"It is observed by one who was a friend and associate of Burns, and who has contemplated and explained the system of animated nature, that no sentient being with mental powers greatly superior to those of men, could possibly live and be happy in this world. 'If such a being really existed,' continues he, 'his misery would be extreme; with senses more delicate and refined, with perceptions more acute and penetrating, with a taste so exquisite, that the objects around him would by no means gratify it, obliged to feed on nourishment too gross for his frame, he must be born only to be miserable, and the continuation of his existence would be utterly impossible. Even in our present condition, the sameness and the insipidity of objects and pursuits, the futility of pleasure, and the infinite sources of excruciating pain, are supported with great difficulty by cultivated and refined minds. Increase our sensibilities, continue the same objects and situation, and no man could bear to live.'
"Thus it appears that our powers of sensation, as well as all our other powers, are adapted to the scene of our existence; that they are limited in mercy as well as in wisdom.
"The speculations of Mr. Smellie are not to be considered as the dreams of a theorist; they were probably founded on sad experience. The being he supposes 'with senses more delicate and refined, with perceptions more acute and penetrating,' is to be found in real life. He is of the temperament of genius, and, perhaps, a poet."
They, whose conduct is not actuated by views of direct benefit to themselves, but who live for the public, and look to no personal advantages but those which are the remote and uncertain result of general esteem and admiration, are considered by the herd of mankind, as of a romantic and enthusiastic character, which is only fitted for the abodes of insanity: an opinion which the passages, cited from Currie and Smellie, will tend to confirm. "What is the use of talents," I hear them say, "which will hot enable a man to direct himself; or of an imagination, which makes him melancholy and miserable?" But mark the poet in one of his happier moments! Observe the excess of his enjoyment, exhibited in the Tale of Tam O'Shanter!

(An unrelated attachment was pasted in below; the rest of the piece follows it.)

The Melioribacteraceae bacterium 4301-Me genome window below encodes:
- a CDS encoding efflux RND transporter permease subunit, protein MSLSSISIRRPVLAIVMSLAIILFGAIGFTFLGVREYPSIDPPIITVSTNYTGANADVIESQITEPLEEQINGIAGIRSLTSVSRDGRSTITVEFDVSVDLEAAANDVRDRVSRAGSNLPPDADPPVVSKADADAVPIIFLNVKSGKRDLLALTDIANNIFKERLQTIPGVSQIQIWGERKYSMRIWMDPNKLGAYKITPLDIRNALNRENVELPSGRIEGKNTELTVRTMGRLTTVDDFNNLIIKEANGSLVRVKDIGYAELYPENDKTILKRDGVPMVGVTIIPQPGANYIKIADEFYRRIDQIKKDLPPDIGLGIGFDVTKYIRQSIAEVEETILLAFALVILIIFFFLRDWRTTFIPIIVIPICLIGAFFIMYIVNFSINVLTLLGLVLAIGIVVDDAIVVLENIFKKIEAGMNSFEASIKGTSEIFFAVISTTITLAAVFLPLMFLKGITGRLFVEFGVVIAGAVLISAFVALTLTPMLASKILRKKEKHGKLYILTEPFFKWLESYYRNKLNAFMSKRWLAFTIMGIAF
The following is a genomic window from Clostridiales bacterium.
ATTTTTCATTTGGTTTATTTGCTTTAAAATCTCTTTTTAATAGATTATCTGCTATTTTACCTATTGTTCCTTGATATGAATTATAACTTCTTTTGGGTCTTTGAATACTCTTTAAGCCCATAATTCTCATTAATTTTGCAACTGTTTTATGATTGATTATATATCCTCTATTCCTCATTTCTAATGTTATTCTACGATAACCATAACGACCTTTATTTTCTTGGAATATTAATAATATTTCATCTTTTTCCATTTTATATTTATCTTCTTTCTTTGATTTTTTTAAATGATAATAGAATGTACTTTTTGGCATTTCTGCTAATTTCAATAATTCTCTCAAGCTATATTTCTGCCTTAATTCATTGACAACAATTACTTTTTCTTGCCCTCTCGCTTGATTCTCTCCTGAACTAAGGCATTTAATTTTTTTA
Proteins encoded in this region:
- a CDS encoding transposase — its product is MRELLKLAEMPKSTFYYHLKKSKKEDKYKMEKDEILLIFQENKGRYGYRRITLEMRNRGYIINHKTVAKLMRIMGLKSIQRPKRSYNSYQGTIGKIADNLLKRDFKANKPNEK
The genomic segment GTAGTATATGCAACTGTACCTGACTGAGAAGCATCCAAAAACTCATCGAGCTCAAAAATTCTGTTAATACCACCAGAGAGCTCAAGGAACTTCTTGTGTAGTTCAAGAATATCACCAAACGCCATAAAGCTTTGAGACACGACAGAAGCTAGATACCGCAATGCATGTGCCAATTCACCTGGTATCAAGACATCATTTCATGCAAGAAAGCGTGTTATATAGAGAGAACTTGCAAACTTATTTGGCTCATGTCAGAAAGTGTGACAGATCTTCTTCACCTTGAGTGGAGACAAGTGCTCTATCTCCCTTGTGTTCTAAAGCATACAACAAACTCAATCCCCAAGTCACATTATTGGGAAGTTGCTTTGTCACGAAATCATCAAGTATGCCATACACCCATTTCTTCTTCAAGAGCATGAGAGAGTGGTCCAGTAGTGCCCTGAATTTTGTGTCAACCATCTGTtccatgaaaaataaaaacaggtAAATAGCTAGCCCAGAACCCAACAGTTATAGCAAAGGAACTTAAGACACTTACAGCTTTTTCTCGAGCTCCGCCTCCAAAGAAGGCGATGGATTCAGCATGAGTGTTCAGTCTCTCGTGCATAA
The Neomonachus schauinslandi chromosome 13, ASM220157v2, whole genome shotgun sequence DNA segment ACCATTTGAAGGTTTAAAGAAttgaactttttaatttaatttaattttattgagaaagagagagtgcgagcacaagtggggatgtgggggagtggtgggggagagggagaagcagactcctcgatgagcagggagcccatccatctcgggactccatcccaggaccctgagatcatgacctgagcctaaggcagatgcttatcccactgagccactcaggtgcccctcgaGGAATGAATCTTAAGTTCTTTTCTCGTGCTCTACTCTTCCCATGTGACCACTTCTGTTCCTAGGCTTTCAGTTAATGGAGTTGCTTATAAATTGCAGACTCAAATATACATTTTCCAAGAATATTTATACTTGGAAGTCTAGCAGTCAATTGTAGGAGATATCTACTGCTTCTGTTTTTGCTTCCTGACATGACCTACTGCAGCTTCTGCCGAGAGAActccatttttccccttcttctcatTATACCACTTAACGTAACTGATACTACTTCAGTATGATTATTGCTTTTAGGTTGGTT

—ae market night,
Tam had got planted unco right;
Fast by an ingle, bleezing finely,
Wi' reaming swats, that drank divinely.
The night drave on wi' sangs and clatter;
And ay the ale was growing better:
The landlady and Tam grew gracious;
Wi' favours secret, sweet, and precious:
The souter told his queerest stories;
The landlord's laugh was ready chorus:
The storm without might rair and rustle,
Tam did na mind the storm a whistle.
Care, mad to see a man sae happy,
E'en drown'd himself amang the nappy,
As bees flee hame wi' lades o' treasure,
The minutes wing'd their way wi' pleasure:
Kings may be blest, but Tam was glorious,
O'er a' the ills o' life victorious.
But pleasures are like poppies spread;
You seize the flower, its bloom is shed;
Or like the snow-falls in the river,
A moment white — then melts for ever;
Or like the borealis race,
That flit ere you can point their place;
Or like the rainbow's lovely form,
Evanishing amid the storm:
Nae man can tether time or tide;
The hour approaches Tam maun ride.
Before him Doon pours all his floods;
The doubling storm roars thro' the woods;
The lightnings flash from pole to pole;
Near and more near the thunders roll;
When, glimmering thro' the groaning trees,
Kirk-Alloway seem'd in a bleeze;
Thro' ilka bore the beams were glancing;
And loud resounded mirth and dancing.
Inspiring bold John Barleycorn!
What dangers thou canst make us scorn!
&c. &c. &c. &c.
What think you of this, ye dull estimators of selfish pleasures? Do not I again hear you exclaim, "Mad fancies! The sights that Tam O'Shanter describes are not true. But if they were, why bring before our minds what is only adapted to frighten us, and give us pain!" Ye gloriers in your own stupidity, what a pity it is ye wear the form of an intellectual being!
But, for the comfort of the plodders, these rapid and violent movements were wearing out the thread of life too fast. The machine could not endure this violent pace the usual length of time; and Burns died in July 1796, in his thirty-eighth year. He sunk a martyr to his sensibility: a sensibility, to which, though the bitterness of malice and envy will attribute the fatal effects of it to his vicious indulgences, yet it must be recollected that other poets have fallen victims, whose morals have been pure and spotless. The sensibility of Cowper, for a time, overwhelmed his faculties at an age as early as that at which Burns found a refuge in the grave.